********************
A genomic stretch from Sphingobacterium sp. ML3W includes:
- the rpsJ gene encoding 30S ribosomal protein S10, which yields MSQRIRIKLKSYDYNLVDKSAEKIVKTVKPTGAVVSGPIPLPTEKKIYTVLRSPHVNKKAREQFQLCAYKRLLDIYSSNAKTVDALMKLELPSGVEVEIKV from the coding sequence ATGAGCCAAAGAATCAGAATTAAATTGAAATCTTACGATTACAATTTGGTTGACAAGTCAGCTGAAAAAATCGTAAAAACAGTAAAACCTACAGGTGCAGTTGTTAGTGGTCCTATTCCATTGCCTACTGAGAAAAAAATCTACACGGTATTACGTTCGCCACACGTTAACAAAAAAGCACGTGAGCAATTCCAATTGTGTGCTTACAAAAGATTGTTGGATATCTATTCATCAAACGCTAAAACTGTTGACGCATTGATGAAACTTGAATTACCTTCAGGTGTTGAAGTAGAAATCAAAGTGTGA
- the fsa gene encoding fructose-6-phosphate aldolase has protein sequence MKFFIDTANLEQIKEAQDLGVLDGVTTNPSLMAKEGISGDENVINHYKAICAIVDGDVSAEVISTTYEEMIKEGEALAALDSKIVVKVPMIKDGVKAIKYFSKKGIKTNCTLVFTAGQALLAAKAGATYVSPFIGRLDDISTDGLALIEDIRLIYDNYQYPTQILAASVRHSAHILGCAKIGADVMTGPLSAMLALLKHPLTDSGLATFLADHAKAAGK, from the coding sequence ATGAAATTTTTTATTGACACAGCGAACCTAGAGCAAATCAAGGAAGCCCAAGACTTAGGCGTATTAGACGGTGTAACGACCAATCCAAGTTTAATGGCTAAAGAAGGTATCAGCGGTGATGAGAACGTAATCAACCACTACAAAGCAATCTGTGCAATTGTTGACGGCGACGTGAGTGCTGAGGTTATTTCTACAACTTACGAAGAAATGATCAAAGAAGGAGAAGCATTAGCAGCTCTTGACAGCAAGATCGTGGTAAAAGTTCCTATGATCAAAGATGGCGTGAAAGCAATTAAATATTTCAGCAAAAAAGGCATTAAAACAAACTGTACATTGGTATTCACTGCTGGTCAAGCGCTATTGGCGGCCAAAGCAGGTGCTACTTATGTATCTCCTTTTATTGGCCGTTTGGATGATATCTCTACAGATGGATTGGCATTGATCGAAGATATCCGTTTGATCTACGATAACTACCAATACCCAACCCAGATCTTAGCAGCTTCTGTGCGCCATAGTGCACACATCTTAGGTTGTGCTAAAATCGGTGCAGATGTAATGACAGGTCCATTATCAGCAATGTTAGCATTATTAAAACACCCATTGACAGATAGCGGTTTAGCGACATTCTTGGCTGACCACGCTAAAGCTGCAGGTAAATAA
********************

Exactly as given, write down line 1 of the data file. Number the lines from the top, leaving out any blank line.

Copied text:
A genomic stretch from Sphingobacterium sp. ML3W includes: